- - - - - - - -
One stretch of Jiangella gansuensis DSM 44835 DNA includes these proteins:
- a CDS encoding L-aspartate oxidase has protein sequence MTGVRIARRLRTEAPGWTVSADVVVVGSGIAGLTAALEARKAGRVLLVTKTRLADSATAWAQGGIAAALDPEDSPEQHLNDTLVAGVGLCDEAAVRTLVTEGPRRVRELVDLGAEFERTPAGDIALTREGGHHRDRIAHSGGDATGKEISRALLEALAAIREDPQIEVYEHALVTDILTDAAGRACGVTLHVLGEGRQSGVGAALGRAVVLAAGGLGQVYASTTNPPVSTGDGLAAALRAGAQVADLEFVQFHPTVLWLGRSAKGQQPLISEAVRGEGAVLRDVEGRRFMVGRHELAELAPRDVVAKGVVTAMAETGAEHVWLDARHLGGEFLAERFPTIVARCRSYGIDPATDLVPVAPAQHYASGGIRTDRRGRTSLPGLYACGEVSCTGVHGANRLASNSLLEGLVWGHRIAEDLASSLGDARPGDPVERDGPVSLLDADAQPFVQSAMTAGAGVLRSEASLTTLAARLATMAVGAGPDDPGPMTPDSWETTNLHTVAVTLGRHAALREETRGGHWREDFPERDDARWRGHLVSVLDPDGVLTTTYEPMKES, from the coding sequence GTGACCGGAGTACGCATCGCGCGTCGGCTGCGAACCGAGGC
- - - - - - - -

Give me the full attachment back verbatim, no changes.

One stretch of Jiangella gansuensis DSM 44835 DNA includes these proteins:
- a CDS encoding L-aspartate oxidase has protein sequence MTGVRIARRLRTEAPGWTVSADVVVVGSGIAGLTAALEARKAGRVLLVTKTRLADSATAWAQGGIAAALDPEDSPEQHLNDTLVAGVGLCDEAAVRTLVTEGPRRVRELVDLGAEFERTPAGDIALTREGGHHRDRIAHSGGDATGKEISRALLEALAAIREDPQIEVYEHALVTDILTDAAGRACGVTLHVLGEGRQSGVGAALGRAVVLAAGGLGQVYASTTNPPVSTGDGLAAALRAGAQVADLEFVQFHPTVLWLGRSAKGQQPLISEAVRGEGAVLRDVEGRRFMVGRHELAELAPRDVVAKGVVTAMAETGAEHVWLDARHLGGEFLAERFPTIVARCRSYGIDPATDLVPVAPAQHYASGGIRTDRRGRTSLPGLYACGEVSCTGVHGANRLASNSLLEGLVWGHRIAEDLASSLGDARPGDPVERDGPVSLLDADAQPFVQSAMTAGAGVLRSEASLTTLAARLATMAVGAGPDDPGPMTPDSWETTNLHTVAVTLGRHAALREETRGGHWREDFPERDDARWRGHLVSVLDPDGVLTTTYEPMKES, from the coding sequence GTGACCGGAGTACGCATCGCGCGTCGGCTGCGAACCGAGGC